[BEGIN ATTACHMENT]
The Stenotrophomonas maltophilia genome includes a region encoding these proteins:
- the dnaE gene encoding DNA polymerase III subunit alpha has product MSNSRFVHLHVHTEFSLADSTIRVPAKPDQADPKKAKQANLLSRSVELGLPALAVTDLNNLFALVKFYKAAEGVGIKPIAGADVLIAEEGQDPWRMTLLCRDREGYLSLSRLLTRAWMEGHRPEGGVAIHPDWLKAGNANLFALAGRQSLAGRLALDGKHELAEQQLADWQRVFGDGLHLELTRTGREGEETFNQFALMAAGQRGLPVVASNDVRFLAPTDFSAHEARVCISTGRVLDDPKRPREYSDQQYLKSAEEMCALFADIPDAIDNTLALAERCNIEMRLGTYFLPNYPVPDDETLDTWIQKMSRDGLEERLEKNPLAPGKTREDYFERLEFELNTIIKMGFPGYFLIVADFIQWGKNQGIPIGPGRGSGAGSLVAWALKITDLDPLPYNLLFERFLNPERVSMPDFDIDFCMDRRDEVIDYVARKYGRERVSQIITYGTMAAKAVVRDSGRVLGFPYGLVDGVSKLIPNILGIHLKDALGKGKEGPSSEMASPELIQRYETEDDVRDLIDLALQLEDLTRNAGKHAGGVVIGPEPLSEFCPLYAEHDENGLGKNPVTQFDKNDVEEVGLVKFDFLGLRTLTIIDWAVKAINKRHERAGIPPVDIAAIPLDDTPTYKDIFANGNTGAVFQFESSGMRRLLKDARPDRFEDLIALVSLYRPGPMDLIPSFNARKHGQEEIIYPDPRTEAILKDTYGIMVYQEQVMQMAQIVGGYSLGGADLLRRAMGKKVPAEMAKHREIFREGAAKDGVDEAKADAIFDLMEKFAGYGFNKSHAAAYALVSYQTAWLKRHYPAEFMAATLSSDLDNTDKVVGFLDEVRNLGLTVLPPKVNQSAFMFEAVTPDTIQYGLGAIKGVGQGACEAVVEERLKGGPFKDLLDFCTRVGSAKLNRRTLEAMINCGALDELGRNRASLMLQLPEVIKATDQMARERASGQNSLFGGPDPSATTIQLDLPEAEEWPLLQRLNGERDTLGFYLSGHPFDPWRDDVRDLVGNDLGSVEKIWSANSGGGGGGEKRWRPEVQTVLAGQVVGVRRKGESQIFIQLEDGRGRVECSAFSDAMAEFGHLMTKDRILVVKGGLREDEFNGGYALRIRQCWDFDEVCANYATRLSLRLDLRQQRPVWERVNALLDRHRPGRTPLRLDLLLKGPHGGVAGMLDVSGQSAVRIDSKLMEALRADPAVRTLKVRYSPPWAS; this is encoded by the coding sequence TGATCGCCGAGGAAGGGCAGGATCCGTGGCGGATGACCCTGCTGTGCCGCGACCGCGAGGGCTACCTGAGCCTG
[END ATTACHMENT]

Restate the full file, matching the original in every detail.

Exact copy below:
The Stenotrophomonas maltophilia genome includes a region encoding these proteins:
- the dnaE gene encoding DNA polymerase III subunit alpha has product MSNSRFVHLHVHTEFSLADSTIRVPAKPDQADPKKAKQANLLSRSVELGLPALAVTDLNNLFALVKFYKAAEGVGIKPIAGADVLIAEEGQDPWRMTLLCRDREGYLSLSRLLTRAWMEGHRPEGGVAIHPDWLKAGNANLFALAGRQSLAGRLALDGKHELAEQQLADWQRVFGDGLHLELTRTGREGEETFNQFALMAAGQRGLPVVASNDVRFLAPTDFSAHEARVCISTGRVLDDPKRPREYSDQQYLKSAEEMCALFADIPDAIDNTLALAERCNIEMRLGTYFLPNYPVPDDETLDTWIQKMSRDGLEERLEKNPLAPGKTREDYFERLEFELNTIIKMGFPGYFLIVADFIQWGKNQGIPIGPGRGSGAGSLVAWALKITDLDPLPYNLLFERFLNPERVSMPDFDIDFCMDRRDEVIDYVARKYGRERVSQIITYGTMAAKAVVRDSGRVLGFPYGLVDGVSKLIPNILGIHLKDALGKGKEGPSSEMASPELIQRYETEDDVRDLIDLALQLEDLTRNAGKHAGGVVIGPEPLSEFCPLYAEHDENGLGKNPVTQFDKNDVEEVGLVKFDFLGLRTLTIIDWAVKAINKRHERAGIPPVDIAAIPLDDTPTYKDIFANGNTGAVFQFESSGMRRLLKDARPDRFEDLIALVSLYRPGPMDLIPSFNARKHGQEEIIYPDPRTEAILKDTYGIMVYQEQVMQMAQIVGGYSLGGADLLRRAMGKKVPAEMAKHREIFREGAAKDGVDEAKADAIFDLMEKFAGYGFNKSHAAAYALVSYQTAWLKRHYPAEFMAATLSSDLDNTDKVVGFLDEVRNLGLTVLPPKVNQSAFMFEAVTPDTIQYGLGAIKGVGQGACEAVVEERLKGGPFKDLLDFCTRVGSAKLNRRTLEAMINCGALDELGRNRASLMLQLPEVIKATDQMARERASGQNSLFGGPDPSATTIQLDLPEAEEWPLLQRLNGERDTLGFYLSGHPFDPWRDDVRDLVGNDLGSVEKIWSANSGGGGGGEKRWRPEVQTVLAGQVVGVRRKGESQIFIQLEDGRGRVECSAFSDAMAEFGHLMTKDRILVVKGGLREDEFNGGYALRIRQCWDFDEVCANYATRLSLRLDLRQQRPVWERVNALLDRHRPGRTPLRLDLLLKGPHGGVAGMLDVSGQSAVRIDSKLMEALRADPAVRTLKVRYSPPWAS; this is encoded by the coding sequence TGATCGCCGAGGAAGGGCAGGATCCGTGGCGGATGACCCTGCTGTGCCGCGACCGCGAGGGCTACCTGAGCCTG